When the stopwatch starts, the car must simultaneously start by being turned on, At 1 second, stop the toy car and the stopwatch simultaneously. Repeat from when the buggy is at the starting point and stop at 2, 3, 4, 5, and 6 seconds Afterwards, perform the trial two more times, in total of three trials. Remember to record how many meters away from the original position the buggy was for each time the stopwatch was stopped. Results and Discussion: Nine groups did this experiment, All groups were required to make a scatter plot depicting their collected data. 9 out of 9 groups had scatter plots of position verses clock reading Based on the above evidence, we can conclude that there is a directly proportional relationship between the position of the buggy and the time of the stopwatch. Many groups had similar data, and got points that could be put into a linear regression (best fit line). The course of action was to generate the linear regression for the plots, and calculate the equation for the slope and y-intercepts.

    The correlation for the best fit line is also found in this partwhen the best fit line was added, there was similarities amongst the group, It was concluded that the best fit line was the slope. The slope stood for the meters in position per second (m/s). So for each second, the buggy would move proportional amount of meters, 8 of the 9 groups have gotten a positive slope, while the 1 gotten a negative slope. It is established that the direction in which the front bumper of the buggy is facing is considered the positive position values. Because all the buggies had a different speed, there was no exact same slope, The Y-intercept stood for the position from the origin (x), which is in meters. Y-intercept is the initial distance from the origin, Out of 9 groups, 8 groups started at the origin, meaning their intercept was at zero. The other group had to start at 5 meters away from the origin, so their y-intercept was off. When doing the 5% rule, only 7 out of 9 groups have y-intercepts that are close to the origin and 2 out of 9 groups had an intercept that was negative, The 5% rule states to take the y-intercept and divide it by the maximum y-value.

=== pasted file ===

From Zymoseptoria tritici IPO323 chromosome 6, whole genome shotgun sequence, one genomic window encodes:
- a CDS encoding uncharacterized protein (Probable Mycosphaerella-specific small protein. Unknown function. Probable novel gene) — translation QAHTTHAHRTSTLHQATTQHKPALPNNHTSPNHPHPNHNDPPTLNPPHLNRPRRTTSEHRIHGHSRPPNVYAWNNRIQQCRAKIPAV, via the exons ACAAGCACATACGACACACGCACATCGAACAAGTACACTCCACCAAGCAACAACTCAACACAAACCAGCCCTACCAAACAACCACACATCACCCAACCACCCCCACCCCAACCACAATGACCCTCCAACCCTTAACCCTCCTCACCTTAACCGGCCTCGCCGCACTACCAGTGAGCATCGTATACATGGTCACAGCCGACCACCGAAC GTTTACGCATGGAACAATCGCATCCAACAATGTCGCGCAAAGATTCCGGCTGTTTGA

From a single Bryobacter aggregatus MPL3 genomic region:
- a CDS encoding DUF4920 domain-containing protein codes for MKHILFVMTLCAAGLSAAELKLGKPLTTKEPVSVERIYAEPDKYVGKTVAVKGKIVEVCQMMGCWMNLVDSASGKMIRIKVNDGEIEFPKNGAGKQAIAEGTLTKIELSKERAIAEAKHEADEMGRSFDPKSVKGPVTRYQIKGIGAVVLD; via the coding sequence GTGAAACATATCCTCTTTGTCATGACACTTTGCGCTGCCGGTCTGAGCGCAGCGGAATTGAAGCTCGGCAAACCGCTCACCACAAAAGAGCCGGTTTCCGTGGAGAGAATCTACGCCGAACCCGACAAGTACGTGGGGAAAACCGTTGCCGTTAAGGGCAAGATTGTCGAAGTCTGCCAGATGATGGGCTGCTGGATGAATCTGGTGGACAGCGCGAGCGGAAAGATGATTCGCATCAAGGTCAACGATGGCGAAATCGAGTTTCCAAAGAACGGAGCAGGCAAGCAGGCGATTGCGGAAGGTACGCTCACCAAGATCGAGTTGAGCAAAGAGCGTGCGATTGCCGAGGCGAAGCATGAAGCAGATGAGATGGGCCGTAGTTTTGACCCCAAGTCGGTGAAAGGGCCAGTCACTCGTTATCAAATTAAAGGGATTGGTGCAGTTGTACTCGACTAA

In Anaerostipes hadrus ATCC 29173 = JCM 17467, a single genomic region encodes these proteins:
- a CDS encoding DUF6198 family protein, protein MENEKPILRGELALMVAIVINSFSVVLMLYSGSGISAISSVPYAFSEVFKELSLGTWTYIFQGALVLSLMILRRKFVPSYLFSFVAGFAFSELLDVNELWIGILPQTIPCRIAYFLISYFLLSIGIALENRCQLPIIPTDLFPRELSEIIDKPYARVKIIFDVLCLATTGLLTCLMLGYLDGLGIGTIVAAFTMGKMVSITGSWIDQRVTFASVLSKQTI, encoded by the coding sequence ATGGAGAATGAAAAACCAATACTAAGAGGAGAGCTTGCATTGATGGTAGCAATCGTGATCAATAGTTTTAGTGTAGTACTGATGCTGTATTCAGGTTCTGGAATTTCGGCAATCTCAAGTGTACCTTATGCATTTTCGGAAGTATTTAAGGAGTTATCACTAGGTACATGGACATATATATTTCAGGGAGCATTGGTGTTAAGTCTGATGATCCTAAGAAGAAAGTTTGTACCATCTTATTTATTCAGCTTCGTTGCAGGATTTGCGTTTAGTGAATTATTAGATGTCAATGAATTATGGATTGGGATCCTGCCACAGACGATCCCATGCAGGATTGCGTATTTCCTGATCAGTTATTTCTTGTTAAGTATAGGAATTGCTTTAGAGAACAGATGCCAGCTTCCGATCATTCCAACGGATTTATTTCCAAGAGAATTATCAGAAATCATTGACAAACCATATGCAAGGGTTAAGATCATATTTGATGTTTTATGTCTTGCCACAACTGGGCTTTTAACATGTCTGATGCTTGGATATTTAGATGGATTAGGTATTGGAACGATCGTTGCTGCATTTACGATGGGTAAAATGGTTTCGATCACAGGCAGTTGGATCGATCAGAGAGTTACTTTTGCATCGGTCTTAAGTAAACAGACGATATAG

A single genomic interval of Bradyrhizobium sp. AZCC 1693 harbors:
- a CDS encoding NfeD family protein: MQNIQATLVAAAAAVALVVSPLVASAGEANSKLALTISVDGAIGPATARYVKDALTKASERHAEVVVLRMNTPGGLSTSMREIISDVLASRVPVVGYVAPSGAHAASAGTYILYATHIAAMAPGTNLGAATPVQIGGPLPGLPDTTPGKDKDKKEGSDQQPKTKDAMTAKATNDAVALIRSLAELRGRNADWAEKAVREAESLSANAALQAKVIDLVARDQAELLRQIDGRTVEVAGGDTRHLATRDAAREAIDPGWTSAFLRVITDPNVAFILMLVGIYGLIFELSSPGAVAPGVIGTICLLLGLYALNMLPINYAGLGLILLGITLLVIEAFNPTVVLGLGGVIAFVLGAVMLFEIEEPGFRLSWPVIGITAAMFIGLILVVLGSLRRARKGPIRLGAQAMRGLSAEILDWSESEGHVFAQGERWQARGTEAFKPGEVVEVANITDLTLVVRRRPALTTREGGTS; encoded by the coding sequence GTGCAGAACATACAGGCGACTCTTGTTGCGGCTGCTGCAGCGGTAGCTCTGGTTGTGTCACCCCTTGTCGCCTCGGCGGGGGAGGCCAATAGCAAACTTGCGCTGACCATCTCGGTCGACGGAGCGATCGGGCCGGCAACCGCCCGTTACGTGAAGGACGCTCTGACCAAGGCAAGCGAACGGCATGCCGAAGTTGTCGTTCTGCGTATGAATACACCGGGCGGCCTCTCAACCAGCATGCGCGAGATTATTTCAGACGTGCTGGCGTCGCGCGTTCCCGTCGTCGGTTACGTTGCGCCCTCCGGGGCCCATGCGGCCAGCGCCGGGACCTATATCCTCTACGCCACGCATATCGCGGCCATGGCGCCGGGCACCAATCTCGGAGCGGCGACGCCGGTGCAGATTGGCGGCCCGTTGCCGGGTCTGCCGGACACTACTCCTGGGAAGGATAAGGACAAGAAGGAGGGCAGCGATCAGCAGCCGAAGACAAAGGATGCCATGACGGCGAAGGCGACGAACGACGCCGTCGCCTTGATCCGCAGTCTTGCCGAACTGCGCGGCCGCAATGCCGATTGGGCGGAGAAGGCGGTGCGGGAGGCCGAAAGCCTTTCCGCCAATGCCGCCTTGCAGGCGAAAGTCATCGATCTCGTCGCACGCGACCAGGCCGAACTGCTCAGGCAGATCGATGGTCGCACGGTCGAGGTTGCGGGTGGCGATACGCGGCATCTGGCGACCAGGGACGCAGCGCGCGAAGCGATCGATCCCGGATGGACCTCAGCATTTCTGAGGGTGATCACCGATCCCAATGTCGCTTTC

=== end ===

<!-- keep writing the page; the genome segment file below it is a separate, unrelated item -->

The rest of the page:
Then times it by 100, and if its under 5, then the y-intercept does not need to be added into the equation. A correlation was found and 9 out of 9 groups had a correlation of 0.99 or higher. This meant that there is a stronger direct proportional relationship between the clock reading and the absolute value of the position. In conclusion, based on the data and the scatter plot, there is a relationship between time and position of a moving object. This relationship is later found out as the velocity. Because the buggy generally did not move in a straight line the whole time, it could not be counted as speed, due to the fact speed does not need direction as part of its equation. Velocity however does count direction as part of its equation, along with the distance and the time. The general equation is VZX/t, where V is velocity, X is position, and t is the seconds it took when the buggy was moving.